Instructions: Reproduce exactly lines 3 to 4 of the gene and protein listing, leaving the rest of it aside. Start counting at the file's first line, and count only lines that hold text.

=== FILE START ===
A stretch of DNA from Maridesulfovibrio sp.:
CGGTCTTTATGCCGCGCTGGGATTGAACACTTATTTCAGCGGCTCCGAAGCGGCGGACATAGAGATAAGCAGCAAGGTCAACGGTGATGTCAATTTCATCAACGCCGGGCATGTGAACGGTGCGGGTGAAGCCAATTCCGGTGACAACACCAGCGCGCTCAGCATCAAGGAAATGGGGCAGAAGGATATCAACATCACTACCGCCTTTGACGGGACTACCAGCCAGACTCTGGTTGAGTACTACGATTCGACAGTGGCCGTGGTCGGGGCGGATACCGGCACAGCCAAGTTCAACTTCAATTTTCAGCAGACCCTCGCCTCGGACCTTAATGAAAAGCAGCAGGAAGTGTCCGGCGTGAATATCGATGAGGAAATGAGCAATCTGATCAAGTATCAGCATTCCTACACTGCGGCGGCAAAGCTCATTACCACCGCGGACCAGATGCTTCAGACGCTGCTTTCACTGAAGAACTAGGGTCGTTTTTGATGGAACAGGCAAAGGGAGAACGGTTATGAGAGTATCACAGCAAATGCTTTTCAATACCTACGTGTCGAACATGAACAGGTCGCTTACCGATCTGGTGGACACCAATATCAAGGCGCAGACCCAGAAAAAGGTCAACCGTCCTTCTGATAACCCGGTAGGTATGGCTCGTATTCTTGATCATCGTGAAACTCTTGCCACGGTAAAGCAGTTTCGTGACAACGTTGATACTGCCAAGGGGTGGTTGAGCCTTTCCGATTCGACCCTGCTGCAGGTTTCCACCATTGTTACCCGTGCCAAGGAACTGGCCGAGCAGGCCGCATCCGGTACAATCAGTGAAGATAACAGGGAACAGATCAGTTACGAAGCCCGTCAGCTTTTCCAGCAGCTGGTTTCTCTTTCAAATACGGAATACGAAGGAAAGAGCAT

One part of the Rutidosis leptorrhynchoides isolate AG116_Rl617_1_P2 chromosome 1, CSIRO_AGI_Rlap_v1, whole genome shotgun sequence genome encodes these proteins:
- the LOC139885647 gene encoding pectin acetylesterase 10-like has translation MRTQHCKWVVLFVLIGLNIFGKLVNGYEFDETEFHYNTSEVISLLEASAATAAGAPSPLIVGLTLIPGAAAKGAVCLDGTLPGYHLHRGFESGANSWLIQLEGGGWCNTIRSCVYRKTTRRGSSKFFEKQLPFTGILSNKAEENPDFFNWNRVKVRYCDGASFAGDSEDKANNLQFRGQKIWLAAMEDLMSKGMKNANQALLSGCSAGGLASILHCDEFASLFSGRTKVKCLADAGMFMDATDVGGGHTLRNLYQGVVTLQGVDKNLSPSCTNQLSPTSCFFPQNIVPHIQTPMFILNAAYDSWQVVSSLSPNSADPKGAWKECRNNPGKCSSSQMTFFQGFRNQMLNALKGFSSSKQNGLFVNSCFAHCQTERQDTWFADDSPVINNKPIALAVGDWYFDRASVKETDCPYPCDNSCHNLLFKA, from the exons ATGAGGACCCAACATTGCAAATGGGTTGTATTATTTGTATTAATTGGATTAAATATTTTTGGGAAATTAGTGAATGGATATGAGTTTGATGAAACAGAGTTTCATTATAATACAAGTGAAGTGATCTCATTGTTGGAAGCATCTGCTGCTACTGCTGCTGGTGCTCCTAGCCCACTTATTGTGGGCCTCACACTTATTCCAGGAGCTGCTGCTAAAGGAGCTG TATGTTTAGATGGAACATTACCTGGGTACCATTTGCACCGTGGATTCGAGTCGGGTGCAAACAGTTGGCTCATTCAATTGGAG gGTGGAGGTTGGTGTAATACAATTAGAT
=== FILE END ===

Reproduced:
One part of the Rutidosis leptorrhynchoides isolate AG116_Rl617_1_P2 chromosome 1, CSIRO_AGI_Rlap_v1, whole genome shotgun sequence genome encodes these proteins:
- the LOC139885647 gene encoding pectin acetylesterase 10-like has translation MRTQHCKWVVLFVLIGLNIFGKLVNGYEFDETEFHYNTSEVISLLEASAATAAGAPSPLIVGLTLIPGAAAKGAVCLDGTLPGYHLHRGFESGANSWLIQLEGGGWCNTIRSCVYRKTTRRGSSKFFEKQLPFTGILSNKAEENPDFFNWNRVKVRYCDGASFAGDSEDKANNLQFRGQKIWLAAMEDLMSKGMKNANQALLSGCSAGGLASILHCDEFASLFSGRTKVKCLADAGMFMDATDVGGGHTLRNLYQGVVTLQGVDKNLSPSCTNQLSPTSCFFPQNIVPHIQTPMFILNAAYDSWQVVSSLSPNSADPKGAWKECRNNPGKCSSSQMTFFQGFRNQMLNALKGFSSSKQNGLFVNSCFAHCQTERQDTWFADDSPVINNKPIALAVGDWYFDRASVKETDCPYPCDNSCHNLLFKA, from the exons ATGAGGACCCAACATTGCAAATGGGTTGTATTATTTGTATTAATTGGATTAAATATTTTTGGGAAATTAGTGAATGGATATGAGTTTGATGAAACAGAGTTTCATTATAATACAAGTGAAGTGATCTCATTGTTGGAAGCATCTGCTGCTACTGCTGCTGGTGCTCCTAGCCCACTTATTGTGGGCCTCACACTTATTCCAGGAGCTGCTGCTAAAGGAGCTG TATGTTTAGATGGAACATTACCTGGGTACCATTTGCACCGTGGATTCGAGTCGGGTGCAAACAGTTGGCTCATTCAATTGGAG gGTGGAGGTTGGTGTAATACAATTAGAT